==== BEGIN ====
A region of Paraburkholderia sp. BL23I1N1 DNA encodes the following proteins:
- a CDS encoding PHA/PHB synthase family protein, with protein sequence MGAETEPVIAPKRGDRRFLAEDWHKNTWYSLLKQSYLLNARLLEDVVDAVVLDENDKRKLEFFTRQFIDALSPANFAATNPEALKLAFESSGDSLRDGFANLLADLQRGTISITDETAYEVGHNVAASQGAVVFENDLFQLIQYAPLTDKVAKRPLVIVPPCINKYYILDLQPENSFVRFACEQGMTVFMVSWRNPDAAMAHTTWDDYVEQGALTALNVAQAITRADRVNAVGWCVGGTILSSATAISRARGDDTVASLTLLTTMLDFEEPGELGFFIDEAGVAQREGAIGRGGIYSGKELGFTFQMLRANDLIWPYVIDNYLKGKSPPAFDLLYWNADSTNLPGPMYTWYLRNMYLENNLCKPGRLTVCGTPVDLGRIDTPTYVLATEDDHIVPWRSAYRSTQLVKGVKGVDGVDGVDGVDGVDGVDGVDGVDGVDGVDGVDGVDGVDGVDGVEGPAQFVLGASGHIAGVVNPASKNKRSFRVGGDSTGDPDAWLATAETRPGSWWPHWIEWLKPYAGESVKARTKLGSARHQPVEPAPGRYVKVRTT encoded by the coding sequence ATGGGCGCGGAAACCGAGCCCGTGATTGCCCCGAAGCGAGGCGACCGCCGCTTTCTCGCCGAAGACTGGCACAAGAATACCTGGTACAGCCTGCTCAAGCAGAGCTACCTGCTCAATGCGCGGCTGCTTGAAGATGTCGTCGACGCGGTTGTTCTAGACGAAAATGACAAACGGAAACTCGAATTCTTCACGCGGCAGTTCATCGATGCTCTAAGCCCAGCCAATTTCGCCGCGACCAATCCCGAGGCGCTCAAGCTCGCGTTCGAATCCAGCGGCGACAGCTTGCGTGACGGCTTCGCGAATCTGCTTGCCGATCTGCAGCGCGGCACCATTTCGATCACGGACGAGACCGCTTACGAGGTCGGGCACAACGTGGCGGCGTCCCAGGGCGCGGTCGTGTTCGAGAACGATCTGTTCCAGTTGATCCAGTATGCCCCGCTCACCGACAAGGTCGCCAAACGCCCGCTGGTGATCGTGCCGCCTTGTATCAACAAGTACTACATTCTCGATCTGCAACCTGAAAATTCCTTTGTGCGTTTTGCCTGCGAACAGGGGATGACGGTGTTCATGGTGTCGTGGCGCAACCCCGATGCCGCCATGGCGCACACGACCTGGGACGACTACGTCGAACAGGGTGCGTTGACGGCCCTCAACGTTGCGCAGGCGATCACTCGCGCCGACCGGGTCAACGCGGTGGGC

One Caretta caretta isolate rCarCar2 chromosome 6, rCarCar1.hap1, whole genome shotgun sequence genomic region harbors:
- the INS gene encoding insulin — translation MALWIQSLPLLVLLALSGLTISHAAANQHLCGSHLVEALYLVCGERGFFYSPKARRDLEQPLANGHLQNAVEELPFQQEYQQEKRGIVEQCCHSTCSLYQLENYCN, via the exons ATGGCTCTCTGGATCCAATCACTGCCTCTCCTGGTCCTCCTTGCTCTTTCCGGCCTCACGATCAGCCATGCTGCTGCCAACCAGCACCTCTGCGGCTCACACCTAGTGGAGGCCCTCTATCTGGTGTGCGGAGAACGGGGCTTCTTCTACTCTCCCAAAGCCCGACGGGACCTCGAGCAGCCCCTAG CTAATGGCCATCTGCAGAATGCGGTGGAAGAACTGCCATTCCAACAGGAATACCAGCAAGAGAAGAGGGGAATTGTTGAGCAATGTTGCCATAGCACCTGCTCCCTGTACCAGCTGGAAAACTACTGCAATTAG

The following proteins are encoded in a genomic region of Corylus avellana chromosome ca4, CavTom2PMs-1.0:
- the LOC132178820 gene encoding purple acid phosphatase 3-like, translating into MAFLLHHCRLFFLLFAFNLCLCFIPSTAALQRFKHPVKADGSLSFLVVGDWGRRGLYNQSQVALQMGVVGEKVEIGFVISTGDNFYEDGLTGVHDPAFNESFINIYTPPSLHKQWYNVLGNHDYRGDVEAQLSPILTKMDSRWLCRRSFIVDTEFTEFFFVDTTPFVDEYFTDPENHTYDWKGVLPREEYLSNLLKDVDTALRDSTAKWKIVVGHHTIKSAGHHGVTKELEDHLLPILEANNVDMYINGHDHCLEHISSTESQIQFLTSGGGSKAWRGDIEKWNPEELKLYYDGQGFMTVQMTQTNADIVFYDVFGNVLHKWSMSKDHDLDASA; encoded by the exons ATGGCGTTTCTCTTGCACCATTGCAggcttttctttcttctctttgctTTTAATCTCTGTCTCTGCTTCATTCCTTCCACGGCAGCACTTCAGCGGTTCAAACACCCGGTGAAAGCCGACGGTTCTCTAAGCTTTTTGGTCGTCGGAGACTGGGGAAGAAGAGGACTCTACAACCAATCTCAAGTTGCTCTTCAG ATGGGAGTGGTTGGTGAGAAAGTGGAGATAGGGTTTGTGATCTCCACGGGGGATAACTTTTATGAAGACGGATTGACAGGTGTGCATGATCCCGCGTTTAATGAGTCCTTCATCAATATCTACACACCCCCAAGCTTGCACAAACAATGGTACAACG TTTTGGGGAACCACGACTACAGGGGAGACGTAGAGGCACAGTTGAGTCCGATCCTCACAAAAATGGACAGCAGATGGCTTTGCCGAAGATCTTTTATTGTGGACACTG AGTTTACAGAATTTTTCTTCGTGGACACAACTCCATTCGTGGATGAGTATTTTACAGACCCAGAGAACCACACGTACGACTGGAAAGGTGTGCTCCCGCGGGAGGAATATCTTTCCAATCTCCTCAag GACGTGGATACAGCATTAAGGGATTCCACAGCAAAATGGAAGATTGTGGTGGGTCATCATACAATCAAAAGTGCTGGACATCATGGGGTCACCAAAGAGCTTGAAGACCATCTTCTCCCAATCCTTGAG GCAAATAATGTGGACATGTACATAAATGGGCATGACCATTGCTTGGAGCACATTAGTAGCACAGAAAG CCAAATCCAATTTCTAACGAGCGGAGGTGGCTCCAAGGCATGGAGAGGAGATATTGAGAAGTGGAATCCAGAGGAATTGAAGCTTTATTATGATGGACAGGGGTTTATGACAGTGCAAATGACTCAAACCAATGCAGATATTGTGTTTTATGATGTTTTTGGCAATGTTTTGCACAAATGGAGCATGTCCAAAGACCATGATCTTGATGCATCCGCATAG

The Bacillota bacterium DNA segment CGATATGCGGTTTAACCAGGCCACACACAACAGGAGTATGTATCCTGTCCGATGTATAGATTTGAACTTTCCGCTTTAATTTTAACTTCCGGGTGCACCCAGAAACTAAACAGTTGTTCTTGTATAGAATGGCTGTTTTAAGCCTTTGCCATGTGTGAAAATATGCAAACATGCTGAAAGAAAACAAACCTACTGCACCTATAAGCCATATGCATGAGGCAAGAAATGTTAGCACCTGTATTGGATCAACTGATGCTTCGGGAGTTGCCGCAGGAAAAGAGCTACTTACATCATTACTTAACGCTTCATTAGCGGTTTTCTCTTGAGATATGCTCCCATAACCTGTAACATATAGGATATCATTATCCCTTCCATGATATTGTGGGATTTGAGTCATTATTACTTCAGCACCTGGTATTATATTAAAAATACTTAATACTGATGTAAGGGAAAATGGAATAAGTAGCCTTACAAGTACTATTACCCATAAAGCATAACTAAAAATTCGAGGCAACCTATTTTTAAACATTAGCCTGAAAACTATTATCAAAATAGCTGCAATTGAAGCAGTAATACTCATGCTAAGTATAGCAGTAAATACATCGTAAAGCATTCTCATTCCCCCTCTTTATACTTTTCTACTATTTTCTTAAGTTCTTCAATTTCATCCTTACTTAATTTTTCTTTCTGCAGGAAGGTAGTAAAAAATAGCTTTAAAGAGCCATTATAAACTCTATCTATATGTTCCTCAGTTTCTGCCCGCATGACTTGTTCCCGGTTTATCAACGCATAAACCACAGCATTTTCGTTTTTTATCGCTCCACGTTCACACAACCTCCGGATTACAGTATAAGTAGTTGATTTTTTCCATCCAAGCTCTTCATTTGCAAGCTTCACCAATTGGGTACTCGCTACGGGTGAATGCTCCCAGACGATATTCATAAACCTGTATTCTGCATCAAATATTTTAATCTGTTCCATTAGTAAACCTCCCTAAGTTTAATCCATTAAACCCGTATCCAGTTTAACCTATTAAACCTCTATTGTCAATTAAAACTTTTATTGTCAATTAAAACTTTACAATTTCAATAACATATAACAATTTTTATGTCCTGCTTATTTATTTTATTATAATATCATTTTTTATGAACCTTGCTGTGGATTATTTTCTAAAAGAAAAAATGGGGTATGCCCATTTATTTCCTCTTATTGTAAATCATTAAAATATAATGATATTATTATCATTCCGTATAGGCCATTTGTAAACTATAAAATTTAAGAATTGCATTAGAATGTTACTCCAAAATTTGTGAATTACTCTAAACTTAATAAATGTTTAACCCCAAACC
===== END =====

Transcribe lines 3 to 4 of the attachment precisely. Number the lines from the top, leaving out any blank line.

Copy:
One Caretta caretta isolate rCarCar2 chromosome 6, rCarCar1.hap1, whole genome shotgun sequence genomic region harbors:
- the INS gene encoding insulin — translation MALWIQSLPLLVLLALSGLTISHAAANQHLCGSHLVEALYLVCGERGFFYSPKARRDLEQPLANGHLQNAVEELPFQQEYQQEKRGIVEQCCHSTCSLYQLENYCN, via the exons ATGGCTCTCTGGATCCAATCACTGCCTCTCCTGGTCCTCCTTGCTCTTTCCGGCCTCACGATCAGCCATGCTGCTGCCAACCAGCACCTCTGCGGCTCACACCTAGTGGAGGCCCTCTATCTGGTGTGCGGAGAACGGGGCTTCTTCTACTCTCCCAAAGCCCGACGGGACCTCGAGCAGCCCCTAG CTAATGGCCATCTGCAGAATGCGGTGGAAGAACTGCCATTCCAACAGGAATACCAGCAAGAGAAGAGGGGAATTGTTGAGCAATGTTGCCATAGCACCTGCTCCCTGTACCAGCTGGAAAACTACTGCAATTAG